Did you wake up at 3:00 again this morning? Turns out, your blood sugar may be to blame.
I have been speaking on waking in the middle of the night for a few of years now and it’s definitely the most common reason people come to my lectures. If the exhausted crowds at my talks are anything to go by, the typical insomnia stats seem to severely under represent this problem.
There are a few common types of insomnia that I will discuss in upcoming blogs. You might suffer from one or more of these slumber stoppers, and each has a distinct cause. This week I’ll explain why you are waking in the middle of the night and what to do about it.
For years researchers at the Vancouver-based Canadian Centre For Functional Medicine heard the same comment from participants in their weight loss trials: “I’m sleeping better”. Since these were weight loss studies and not sleep studies, researchers didn’t pay too much attention to this added benefit at first. Then they began to employ a new technology that monitored participants’ blood sugar levels continuously for periods of 24 hours and longer. That revealed trends in blood sugar changes that had never been seen before, and it led to an astonishing realization: in most cases waking at 3 am is not a true sleep problem, it’s a blood sugar problem.
Here’s what happens. When people gain weight, especially abdominal fat, blood sugar levels gradually begin to fluctuate more in response to eating. Although you’ve likely heard that having high blood sugar is a bad thing (and it is), in fact, it’s rapidly falling blood sugar that will produce noticeable symptoms.
When blood sugar plummets 2 things happen:
- Special brain cells (glial cells) that monitor the glucose levels will drive you to EAT. And not carrots or celery, either. Those craving will be for sweet or starchy foods that will get your glucose back up fast. Do you often feel like snacking from dinner until bedtime, or crave sweets in the evening? That’s a sure sign you are on the blood sugar roller coaster.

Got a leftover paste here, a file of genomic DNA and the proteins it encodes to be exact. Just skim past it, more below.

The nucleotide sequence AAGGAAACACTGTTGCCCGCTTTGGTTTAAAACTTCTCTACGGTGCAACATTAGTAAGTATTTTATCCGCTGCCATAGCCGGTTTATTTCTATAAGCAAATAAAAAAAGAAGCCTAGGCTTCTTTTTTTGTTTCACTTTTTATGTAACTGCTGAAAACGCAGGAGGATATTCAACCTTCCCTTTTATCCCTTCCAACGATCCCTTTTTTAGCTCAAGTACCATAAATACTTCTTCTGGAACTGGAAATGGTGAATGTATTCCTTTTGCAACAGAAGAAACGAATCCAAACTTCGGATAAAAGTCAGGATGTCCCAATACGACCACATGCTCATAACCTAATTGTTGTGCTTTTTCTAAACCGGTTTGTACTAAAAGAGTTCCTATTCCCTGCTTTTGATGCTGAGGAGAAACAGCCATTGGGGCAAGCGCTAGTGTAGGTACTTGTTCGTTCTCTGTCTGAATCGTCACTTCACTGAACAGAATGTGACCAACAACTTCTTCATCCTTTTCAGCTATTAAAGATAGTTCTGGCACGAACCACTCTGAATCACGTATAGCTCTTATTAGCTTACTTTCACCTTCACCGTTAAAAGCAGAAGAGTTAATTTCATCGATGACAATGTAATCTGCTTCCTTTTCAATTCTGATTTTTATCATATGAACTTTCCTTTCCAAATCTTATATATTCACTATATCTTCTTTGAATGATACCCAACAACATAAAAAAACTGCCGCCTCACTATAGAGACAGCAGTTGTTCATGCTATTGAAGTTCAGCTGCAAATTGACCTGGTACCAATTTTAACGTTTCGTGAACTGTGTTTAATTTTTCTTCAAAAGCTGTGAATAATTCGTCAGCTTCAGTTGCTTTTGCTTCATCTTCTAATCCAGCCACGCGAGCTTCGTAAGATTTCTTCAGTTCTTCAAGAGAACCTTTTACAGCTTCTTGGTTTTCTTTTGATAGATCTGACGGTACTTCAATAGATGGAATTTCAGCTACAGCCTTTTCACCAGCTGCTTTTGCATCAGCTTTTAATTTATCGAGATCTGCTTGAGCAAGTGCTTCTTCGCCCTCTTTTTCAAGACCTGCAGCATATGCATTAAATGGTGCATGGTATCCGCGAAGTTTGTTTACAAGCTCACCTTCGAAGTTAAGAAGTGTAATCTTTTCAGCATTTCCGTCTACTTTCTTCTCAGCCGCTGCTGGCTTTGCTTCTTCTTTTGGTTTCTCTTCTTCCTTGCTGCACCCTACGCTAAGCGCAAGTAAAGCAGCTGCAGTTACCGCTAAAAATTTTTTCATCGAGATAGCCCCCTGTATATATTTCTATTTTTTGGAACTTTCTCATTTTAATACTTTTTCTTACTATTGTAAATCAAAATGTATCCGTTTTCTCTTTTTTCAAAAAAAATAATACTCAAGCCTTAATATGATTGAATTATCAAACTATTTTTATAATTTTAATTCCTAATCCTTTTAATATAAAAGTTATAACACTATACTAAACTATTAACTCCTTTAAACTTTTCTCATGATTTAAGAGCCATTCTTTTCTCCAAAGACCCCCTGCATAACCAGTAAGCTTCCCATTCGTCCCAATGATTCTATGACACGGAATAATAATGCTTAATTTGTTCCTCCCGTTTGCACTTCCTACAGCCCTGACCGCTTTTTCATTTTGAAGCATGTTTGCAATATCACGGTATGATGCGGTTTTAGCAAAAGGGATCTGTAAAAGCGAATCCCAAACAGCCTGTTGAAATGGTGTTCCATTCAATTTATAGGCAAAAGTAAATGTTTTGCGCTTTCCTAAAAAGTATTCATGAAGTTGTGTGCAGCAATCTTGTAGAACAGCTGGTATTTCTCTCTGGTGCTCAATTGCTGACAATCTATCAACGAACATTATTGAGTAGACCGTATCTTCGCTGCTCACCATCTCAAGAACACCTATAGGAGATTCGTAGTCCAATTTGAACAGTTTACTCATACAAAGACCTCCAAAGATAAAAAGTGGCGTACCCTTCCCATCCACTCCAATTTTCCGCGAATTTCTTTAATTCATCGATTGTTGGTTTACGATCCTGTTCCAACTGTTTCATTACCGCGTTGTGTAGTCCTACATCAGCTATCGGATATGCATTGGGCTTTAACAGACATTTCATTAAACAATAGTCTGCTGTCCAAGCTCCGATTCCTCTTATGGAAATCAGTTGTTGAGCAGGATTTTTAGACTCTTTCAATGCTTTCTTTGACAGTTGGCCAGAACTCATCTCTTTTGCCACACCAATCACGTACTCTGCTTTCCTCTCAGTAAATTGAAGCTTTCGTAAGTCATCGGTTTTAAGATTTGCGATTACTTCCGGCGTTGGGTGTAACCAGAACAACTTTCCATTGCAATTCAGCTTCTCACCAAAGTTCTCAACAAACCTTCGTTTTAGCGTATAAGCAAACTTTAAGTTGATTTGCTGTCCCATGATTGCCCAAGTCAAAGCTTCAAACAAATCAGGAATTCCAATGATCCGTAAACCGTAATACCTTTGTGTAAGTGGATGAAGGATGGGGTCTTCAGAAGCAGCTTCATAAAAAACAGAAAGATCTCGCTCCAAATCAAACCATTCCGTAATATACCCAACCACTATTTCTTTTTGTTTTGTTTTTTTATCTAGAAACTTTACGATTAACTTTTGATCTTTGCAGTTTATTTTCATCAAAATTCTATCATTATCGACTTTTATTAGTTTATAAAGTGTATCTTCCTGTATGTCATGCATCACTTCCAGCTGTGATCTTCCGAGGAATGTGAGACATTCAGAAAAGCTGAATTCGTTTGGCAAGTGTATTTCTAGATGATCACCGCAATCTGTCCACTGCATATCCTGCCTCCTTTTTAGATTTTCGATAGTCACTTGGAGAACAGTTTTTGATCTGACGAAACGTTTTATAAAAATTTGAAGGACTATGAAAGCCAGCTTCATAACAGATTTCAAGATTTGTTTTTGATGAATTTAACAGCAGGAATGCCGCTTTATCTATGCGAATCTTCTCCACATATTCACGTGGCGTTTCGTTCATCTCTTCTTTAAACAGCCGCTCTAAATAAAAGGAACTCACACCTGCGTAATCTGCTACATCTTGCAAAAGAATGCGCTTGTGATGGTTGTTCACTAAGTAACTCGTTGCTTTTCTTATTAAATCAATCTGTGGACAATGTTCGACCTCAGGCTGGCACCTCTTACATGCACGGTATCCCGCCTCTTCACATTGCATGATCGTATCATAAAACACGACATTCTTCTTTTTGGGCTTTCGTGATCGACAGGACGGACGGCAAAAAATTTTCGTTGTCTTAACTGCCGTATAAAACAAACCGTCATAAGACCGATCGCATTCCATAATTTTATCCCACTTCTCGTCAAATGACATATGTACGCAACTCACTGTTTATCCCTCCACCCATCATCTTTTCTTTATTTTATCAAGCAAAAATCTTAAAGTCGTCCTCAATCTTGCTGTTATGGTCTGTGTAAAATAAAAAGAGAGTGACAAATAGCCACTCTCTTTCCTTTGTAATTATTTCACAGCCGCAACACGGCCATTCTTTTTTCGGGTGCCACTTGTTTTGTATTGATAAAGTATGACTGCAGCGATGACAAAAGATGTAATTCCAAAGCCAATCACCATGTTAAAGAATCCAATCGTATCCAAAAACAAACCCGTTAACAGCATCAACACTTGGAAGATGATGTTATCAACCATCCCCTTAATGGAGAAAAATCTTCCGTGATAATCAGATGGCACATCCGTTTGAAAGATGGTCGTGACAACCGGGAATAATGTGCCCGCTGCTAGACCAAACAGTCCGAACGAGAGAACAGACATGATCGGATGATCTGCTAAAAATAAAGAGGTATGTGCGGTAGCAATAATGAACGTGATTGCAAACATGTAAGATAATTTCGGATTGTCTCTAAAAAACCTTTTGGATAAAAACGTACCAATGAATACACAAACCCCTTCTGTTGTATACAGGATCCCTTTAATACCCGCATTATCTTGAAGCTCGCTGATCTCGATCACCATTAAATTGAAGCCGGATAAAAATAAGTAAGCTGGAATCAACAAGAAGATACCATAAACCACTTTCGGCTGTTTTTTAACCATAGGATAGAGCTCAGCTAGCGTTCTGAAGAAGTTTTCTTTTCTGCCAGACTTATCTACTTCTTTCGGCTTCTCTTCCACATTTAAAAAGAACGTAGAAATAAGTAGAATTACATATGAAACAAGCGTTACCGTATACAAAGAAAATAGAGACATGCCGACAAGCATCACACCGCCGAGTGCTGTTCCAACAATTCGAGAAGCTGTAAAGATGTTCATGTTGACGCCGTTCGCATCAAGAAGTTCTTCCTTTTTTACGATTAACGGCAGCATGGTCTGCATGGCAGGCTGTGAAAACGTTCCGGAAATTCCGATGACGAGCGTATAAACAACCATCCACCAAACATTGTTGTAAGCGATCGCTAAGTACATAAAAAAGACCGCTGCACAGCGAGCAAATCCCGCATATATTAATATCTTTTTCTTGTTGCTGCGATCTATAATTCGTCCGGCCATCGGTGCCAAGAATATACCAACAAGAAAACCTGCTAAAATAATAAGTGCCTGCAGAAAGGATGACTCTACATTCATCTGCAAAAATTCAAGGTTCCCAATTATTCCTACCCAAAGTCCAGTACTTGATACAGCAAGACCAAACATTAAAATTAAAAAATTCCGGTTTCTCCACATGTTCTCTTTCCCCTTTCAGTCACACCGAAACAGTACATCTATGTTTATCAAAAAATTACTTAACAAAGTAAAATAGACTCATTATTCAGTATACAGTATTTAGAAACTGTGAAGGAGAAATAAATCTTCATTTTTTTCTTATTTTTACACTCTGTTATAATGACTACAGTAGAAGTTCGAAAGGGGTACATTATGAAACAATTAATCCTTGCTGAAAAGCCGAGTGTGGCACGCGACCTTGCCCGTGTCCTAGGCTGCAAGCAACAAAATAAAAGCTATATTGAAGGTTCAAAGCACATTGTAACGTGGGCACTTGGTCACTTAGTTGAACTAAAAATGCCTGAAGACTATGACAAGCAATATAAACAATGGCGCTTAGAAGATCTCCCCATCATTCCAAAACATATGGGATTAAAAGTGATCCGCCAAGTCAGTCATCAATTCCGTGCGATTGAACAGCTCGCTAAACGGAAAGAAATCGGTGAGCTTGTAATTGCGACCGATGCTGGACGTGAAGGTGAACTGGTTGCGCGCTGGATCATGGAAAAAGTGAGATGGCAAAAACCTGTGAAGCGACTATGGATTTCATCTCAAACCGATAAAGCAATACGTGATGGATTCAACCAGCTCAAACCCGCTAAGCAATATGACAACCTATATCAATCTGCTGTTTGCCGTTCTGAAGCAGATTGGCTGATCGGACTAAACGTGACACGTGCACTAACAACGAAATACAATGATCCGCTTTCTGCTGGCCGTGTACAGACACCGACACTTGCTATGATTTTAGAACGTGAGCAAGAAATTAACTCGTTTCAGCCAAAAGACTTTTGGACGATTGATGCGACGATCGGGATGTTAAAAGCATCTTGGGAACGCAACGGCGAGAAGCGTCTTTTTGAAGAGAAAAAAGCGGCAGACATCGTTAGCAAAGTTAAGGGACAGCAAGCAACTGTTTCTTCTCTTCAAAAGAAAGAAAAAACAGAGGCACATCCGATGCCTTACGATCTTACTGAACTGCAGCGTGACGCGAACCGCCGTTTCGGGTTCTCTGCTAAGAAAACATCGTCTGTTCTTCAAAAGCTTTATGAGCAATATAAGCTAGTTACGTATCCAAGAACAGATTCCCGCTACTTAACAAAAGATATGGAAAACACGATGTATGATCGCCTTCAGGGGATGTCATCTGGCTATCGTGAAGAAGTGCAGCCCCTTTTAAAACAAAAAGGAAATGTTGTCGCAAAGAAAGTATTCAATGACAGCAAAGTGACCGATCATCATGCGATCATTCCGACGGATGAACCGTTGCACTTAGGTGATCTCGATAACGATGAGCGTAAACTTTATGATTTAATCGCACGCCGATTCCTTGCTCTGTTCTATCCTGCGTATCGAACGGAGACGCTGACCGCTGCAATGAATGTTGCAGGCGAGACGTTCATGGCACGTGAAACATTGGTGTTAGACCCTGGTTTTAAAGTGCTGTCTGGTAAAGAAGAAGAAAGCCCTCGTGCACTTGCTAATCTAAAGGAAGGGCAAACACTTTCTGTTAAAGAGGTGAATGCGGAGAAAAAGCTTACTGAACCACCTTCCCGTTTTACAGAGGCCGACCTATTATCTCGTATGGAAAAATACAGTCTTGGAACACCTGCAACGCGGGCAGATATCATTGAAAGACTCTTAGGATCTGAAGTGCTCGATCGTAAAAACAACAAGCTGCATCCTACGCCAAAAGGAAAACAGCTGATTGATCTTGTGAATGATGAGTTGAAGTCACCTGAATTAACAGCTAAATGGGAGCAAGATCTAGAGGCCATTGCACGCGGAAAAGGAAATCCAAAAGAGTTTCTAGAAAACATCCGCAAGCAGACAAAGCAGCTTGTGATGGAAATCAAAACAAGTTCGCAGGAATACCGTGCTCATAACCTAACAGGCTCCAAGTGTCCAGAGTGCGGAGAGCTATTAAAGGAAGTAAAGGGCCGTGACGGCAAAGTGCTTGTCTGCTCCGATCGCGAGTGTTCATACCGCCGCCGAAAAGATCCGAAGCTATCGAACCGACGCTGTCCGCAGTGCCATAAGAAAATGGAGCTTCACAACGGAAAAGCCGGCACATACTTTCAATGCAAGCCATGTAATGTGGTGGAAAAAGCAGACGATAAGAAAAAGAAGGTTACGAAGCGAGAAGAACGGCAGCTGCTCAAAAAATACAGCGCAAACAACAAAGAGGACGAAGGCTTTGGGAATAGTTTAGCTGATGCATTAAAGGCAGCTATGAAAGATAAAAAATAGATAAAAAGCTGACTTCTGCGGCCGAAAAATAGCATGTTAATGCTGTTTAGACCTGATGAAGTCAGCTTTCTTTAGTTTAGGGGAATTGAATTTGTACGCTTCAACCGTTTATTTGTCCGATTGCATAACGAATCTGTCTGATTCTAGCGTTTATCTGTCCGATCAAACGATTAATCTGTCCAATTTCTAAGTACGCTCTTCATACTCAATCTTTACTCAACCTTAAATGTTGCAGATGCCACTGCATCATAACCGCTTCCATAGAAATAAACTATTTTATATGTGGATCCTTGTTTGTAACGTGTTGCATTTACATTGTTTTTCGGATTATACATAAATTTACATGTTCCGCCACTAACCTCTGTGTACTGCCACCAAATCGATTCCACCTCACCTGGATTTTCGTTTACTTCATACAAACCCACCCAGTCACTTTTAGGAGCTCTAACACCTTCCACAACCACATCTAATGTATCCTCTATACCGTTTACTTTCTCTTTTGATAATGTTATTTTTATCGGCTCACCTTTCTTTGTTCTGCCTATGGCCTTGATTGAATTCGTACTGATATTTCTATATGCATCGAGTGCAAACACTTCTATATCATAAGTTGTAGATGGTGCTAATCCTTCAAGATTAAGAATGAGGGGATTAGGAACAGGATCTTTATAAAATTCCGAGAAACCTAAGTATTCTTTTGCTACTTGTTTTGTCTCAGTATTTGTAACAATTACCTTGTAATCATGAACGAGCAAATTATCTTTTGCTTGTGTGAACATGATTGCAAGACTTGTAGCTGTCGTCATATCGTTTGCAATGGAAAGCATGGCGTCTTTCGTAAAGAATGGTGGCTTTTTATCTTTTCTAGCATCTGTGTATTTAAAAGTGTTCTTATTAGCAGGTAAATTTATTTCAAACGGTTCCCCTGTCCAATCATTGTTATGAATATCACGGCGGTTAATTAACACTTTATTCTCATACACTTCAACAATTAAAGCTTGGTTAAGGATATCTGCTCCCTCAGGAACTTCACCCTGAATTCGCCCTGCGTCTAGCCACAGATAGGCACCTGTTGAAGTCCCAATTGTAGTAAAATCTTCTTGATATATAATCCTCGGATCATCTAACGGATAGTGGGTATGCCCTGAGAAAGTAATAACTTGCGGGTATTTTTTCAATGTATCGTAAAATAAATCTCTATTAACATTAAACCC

- The adrenal glands produce adrenalin. This is an emergency blood sugar raising tactic. An adrenalin surge during sleep will wake you up.
As it turns out, people experiencing glycemic fluctuation during the day are prone to a blood sugar crash while they are sleeping, at about 3:00 am, and this causes waking in the middle of the night.
What if you are waking in the middle of the night but you’re not overweight, maybe even on the thin side? Keep reading, slimmy, I’m getting to you. Some (usually thin) individuals report that they need to eat every three hours or they experience hypoglycemic symptoms – they might even carry snacks or hard candy for “emergencies”. If this describes you, then you are also on the blood sugar roller coaster and will benefit from my advice.
Ok, so now you know why you wake in the middle of the night, what are you going to do about it? Stabilize your blood sugar.
- Avoid high-glycemic index foods that will cause your blood sugar to spike (sugar, white flour, pop, juice, sugary drinks). Chose whole, unprocessed, foods without added sugar.
- Eat regular meals and don’t skip breakfast. In fact, what you eat for breakfast will set the tone for your blood sugar for the rest of the day, so make it a good one.
- Have some protein, some fat and lots of fiber* with each meal. These three elements will keep your sugar stable.
- Take chromium. 200 micrograms daily helps your body use insulin better and reduces with sugar cravings.
*When is comes to dietary fiber, we often think of bran. Bran is insoluble fiber, and although it will improve regularity and contribute to colon health, it won’t stabilize your blood sugar. That job belongs to soluble fiber, the invisible, complex polysaccharide found in whole, unprocessed fruit, veggies, legumes, nuts and seeds. Soluble fiber will absorb water to form a natural fiber gel in the stomach. The gel will combine with sugar to release it more slowly into the blood stream, buffering the impact on blood sugar levels. For more info about soluble fiber that balances blood sugar click here.
What if you started waking in the middle of the night during menopause? Yes, hormones are to blame, but not the ones you might think. Blood sugar stabilizing will still help you, but you might need some additional support. Start working on your blood sugar and I’ll explain the rest of the story next week.
So, are you waking in the middle of the night? Does this info makes sense? Share your thoughts by posting a comment!